Message from CRCN: Command-Level Review and Administrative Review Process for the Mihajlovic case concludes

Navy News / February 2, 2021

The Director Military Careers and Administration’s second Administrative Review (AR) concerning Sailor 1st Class Boris Mihajlovic has concluded, observing the principle of procedural fairness as well as all relevant policies and practices, with the determination that he be released from the Canadian Armed Forces (CAF), and those release proceedings are now complete.

This decision is the result of a process that began just over a year ago, when we were alerted to the admitted involvement with hate groups of Mr. Mihajlovic, who was a member of Her Majesty’s Canadian Ship (HMCS) Tecumseh. In response to this, the member’s unit initiated an AR which, in June 2020, rendered the decision to retain the member in service.

In July 2020, my predecessor ordered a Command-Level Review be conducted in order to address this case, and deliberately and comprehensively ensure that it had been handled appropriately, and in alignment with our policies.

During the conduct of this review, deficiencies were identified with respect to precision in the exchange of information between the member’s unit, HMCS Tecumseh, and the Directorate of Military Careers Administration, which is the authority responsible for conducting Administrative Reviews, independent of a member’s chain of command.

Tecumseh consequently initiated a second AR, while taking care to overcome the information exchange inconsistencies and lack of precision that impacted the initial AR, and with the recommendation that the member be released.

I want to assure you all that concrete measures are being implemented to ensure that the Royal Canadian Navy (RCN) has the ability to appropriately handle cases pertaining to hateful conduct in the future.

We are also cognizant that we need to do a better job of addressing issues of systemic racism more holistically as an institution, and we are committed to doing so.  

As this case has proceeded, the Canadian Forces Military Personnel Instruction 01/20 on Hateful Conduct was promulgated and clear statements were issued acknowledging and lamenting that racism exists in our ranks, our organization, and in our biases.

Throughout the summer, we moved to adopt more inclusive and gender-neutral English rank designations for our junior ranks – now Sailor 3rd Class, Sailor 2nd Class, Sailor 1st Class, and Master Sailor being the common usage titles, while we complete the months of work to have these designations formally endorsed and codified in orders and regulations.

And this necessarily unrelenting line of activity continued with the release of our Naval Order on Hateful Conduct response, NAVORD 1020-1, as well as with my recent CRCN37 Flag Hoist Signal, which was my personal signal directing all of our members to embrace the keystone virtue of respect. Respect for the RCN, respect for yourself, and most importantly, respect for your fellow shipmates. Our strength is in our diversity, and that strength hinges on greater inclusion.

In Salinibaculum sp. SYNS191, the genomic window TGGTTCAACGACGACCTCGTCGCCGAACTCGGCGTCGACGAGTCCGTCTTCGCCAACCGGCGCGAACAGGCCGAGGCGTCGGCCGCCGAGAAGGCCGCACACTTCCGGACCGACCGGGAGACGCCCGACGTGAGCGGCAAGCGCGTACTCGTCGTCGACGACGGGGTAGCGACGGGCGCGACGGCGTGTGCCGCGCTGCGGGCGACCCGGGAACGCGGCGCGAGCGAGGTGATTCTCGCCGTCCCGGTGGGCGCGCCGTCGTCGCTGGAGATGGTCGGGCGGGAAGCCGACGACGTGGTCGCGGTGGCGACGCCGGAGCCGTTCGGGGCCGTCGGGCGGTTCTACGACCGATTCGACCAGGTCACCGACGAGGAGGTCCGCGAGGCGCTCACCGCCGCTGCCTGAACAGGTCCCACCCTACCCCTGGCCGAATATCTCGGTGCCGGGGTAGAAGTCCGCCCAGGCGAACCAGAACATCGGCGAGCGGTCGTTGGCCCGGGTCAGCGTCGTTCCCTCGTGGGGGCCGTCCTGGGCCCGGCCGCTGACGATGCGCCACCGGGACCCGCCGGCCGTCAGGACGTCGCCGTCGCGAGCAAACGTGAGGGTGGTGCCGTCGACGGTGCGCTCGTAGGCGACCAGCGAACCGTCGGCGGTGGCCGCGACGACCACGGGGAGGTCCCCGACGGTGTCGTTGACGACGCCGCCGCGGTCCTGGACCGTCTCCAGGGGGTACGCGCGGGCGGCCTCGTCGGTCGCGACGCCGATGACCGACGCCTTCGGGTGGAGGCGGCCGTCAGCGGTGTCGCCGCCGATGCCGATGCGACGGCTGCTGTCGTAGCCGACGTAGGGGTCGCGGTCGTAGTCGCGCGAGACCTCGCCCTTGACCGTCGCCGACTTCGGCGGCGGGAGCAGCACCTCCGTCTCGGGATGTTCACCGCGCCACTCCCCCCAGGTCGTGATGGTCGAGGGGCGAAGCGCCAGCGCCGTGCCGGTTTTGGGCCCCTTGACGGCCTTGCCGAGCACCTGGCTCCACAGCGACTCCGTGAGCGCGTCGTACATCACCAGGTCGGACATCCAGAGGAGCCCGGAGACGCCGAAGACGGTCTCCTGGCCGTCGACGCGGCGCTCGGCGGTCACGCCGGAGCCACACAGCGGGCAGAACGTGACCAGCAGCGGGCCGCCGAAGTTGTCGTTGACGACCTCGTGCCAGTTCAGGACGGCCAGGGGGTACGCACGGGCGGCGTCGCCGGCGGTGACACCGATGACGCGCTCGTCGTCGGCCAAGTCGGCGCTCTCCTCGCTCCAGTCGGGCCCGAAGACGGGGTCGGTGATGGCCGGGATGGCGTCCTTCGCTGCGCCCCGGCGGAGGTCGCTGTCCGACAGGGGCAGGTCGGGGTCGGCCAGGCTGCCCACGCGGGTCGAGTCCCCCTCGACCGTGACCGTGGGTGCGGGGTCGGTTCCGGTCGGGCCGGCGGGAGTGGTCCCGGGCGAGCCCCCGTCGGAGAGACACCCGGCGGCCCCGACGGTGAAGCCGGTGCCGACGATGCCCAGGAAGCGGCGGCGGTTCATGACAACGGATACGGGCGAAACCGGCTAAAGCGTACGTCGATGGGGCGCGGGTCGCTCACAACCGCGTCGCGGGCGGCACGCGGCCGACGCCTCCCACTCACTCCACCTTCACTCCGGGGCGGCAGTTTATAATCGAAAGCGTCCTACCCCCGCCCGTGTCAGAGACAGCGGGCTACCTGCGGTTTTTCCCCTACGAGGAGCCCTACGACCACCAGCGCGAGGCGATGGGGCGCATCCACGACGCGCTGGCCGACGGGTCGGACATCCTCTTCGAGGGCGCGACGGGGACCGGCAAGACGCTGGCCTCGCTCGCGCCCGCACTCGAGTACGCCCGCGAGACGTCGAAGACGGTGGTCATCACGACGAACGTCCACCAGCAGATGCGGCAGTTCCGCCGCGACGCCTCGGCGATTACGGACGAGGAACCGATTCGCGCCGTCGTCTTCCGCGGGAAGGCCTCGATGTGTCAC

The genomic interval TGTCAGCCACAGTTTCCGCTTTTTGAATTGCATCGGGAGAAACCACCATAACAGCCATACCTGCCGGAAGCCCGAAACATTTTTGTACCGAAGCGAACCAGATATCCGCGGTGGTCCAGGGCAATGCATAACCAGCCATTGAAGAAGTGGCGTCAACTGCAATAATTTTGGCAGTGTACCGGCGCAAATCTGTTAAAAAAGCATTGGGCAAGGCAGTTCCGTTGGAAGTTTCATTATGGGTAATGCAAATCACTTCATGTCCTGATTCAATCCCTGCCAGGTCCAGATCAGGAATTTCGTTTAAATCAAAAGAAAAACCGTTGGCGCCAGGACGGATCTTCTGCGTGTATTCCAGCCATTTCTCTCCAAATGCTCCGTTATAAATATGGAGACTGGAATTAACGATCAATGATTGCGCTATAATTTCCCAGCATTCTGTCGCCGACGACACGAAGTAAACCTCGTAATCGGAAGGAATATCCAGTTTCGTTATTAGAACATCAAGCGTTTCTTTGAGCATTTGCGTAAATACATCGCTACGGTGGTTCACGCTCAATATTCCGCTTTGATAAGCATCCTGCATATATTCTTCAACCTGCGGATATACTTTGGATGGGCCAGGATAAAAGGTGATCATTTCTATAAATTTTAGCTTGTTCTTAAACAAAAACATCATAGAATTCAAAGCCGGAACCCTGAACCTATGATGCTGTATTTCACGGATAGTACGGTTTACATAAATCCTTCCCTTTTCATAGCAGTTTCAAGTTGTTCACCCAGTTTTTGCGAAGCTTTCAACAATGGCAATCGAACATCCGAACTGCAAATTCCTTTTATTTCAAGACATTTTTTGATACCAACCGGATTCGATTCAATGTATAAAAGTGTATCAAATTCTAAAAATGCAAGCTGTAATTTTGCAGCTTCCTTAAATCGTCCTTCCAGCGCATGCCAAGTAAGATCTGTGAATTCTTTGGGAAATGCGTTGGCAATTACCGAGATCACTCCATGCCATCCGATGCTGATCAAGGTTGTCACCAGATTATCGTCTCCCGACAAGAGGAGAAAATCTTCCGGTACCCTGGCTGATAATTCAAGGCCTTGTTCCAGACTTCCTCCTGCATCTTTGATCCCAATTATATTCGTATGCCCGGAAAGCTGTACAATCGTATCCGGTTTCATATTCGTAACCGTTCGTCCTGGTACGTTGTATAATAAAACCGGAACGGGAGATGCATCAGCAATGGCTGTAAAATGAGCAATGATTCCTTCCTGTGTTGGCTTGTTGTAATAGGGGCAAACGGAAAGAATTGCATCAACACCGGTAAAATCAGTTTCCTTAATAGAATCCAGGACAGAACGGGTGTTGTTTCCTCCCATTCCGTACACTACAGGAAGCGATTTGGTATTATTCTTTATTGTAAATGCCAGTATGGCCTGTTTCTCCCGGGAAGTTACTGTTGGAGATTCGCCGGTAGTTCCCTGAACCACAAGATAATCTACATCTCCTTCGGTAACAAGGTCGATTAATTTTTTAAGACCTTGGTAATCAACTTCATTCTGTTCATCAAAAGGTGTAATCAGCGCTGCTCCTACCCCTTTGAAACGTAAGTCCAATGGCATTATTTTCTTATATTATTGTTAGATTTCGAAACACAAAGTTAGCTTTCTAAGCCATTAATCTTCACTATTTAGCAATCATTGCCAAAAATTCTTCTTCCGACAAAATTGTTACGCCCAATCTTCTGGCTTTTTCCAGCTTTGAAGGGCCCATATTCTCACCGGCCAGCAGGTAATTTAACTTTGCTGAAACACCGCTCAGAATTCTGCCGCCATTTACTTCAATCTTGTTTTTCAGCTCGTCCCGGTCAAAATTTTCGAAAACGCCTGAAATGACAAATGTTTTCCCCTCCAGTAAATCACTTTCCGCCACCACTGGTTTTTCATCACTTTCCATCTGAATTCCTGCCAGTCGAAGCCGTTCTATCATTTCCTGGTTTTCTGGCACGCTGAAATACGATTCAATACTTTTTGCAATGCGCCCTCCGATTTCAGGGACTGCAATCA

In the past year, we also launched a series of engagements with mid-level leaders in our Navy – from Master Sailor to Chief and all Lieutenants(N) through Commanders – to prompt culture change in our organization. These engagements are intended to help us recognize that racism, anti-Semitism, misogyny and discrimination exist within our ranks and organization – despite the efforts of many to combat it and as much as it hurts to admit it.

We all need to acknowledge this and commit to fixing it. We must eliminate racism, anti-Semitism, misogyny and discrimination. We must be inclusive and diverse and create a sense of belonging for all who join and serve in our Navy.

I cannot state clearly enough that the Canadian Armed Forces and Royal Canadian Navy have zero tolerance for racist and discriminatory behaviour in our ranks. Canada is an inclusive and diverse country, and we must strive to ensure that the Forces respect and reflect our nation and its values.

Respect for the dignity and worth of each individual and the equality of all people are profound principles that are critical requirements for the operational effectiveness of the Royal Canadian Navy, and Canadian Armed Forces. These principles are enshrined in Canadian Law and are a fundamental part of what constitutes our modern Canadian society.

Any member who doesn’t feel safe or has encountered any form of harassment is highly encouraged to report it to the chain of command. If that member is uncomfortable going to his or her chain of command, the CAF has a number of alternate systems to address the concerns of its members.

These include:

  • The CAF Helpline 1-833-328-3351,
  • The National Investigation Service, or
  • The Ombudsman’s Office.

Shipmates, in the RCN and in the CAF, we all have each other’s backs. If you espouse hatred, racist or misogynistic views, then you have no place in our ranks.

We are dedicated to being a modern and forward-looking organization where people are welcomed, feel safe in their workplace, and are judged solely on their competence and contribution to Canada’s defence goals. We will not tolerate any member of the RCN having membership in any group or organization connected with hateful criminal activities, or participating in any activity that promotes racism, violence, discrimination or harassment.


Yours aye,

Vice-Admiral Craig Baines
Commander Royal Canadian Navy